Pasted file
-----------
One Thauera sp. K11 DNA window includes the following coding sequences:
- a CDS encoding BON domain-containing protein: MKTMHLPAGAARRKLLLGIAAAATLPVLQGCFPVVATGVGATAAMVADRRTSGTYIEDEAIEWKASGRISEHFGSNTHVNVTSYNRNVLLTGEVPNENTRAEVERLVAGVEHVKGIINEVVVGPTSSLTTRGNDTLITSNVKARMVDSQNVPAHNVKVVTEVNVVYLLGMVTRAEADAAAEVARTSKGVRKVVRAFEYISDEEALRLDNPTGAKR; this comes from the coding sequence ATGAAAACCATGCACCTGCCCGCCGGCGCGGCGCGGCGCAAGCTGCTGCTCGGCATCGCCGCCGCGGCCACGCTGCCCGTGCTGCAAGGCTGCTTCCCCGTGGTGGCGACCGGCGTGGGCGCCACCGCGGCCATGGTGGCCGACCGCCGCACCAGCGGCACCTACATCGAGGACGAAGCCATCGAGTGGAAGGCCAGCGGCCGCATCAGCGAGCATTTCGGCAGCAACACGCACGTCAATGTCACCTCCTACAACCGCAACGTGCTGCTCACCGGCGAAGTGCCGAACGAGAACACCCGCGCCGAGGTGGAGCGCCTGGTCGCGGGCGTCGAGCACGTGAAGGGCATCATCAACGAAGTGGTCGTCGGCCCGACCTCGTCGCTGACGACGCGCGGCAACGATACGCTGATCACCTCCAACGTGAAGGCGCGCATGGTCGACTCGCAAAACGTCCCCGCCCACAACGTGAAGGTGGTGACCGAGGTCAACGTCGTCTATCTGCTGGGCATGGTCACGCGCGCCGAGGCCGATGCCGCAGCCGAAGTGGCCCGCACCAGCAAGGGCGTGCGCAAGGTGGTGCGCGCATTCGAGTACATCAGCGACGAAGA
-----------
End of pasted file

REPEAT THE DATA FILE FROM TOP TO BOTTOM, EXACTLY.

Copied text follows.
One Thauera sp. K11 DNA window includes the following coding sequences:
- a CDS encoding BON domain-containing protein: MKTMHLPAGAARRKLLLGIAAAATLPVLQGCFPVVATGVGATAAMVADRRTSGTYIEDEAIEWKASGRISEHFGSNTHVNVTSYNRNVLLTGEVPNENTRAEVERLVAGVEHVKGIINEVVVGPTSSLTTRGNDTLITSNVKARMVDSQNVPAHNVKVVTEVNVVYLLGMVTRAEADAAAEVARTSKGVRKVVRAFEYISDEEALRLDNPTGAKR; this comes from the coding sequence ATGAAAACCATGCACCTGCCCGCCGGCGCGGCGCGGCGCAAGCTGCTGCTCGGCATCGCCGCCGCGGCCACGCTGCCCGTGCTGCAAGGCTGCTTCCCCGTGGTGGCGACCGGCGTGGGCGCCACCGCGGCCATGGTGGCCGACCGCCGCACCAGCGGCACCTACATCGAGGACGAAGCCATCGAGTGGAAGGCCAGCGGCCGCATCAGCGAGCATTTCGGCAGCAACACGCACGTCAATGTCACCTCCTACAACCGCAACGTGCTGCTCACCGGCGAAGTGCCGAACGAGAACACCCGCGCCGAGGTGGAGCGCCTGGTCGCGGGCGTCGAGCACGTGAAGGGCATCATCAACGAAGTGGTCGTCGGCCCGACCTCGTCGCTGACGACGCGCGGCAACGATACGCTGATCACCTCCAACGTGAAGGCGCGCATGGTCGACTCGCAAAACGTCCCCGCCCACAACGTGAAGGTGGTGACCGAGGTCAACGTCGTCTATCTGCTGGGCATGGTCACGCGCGCCGAGGCCGATGCCGCAGCCGAAGTGGCCCGCACCAGCAAGGGCGTGCGCAAGGTGGTGCGCGCATTCGAGTACATCAGCGACGAAGA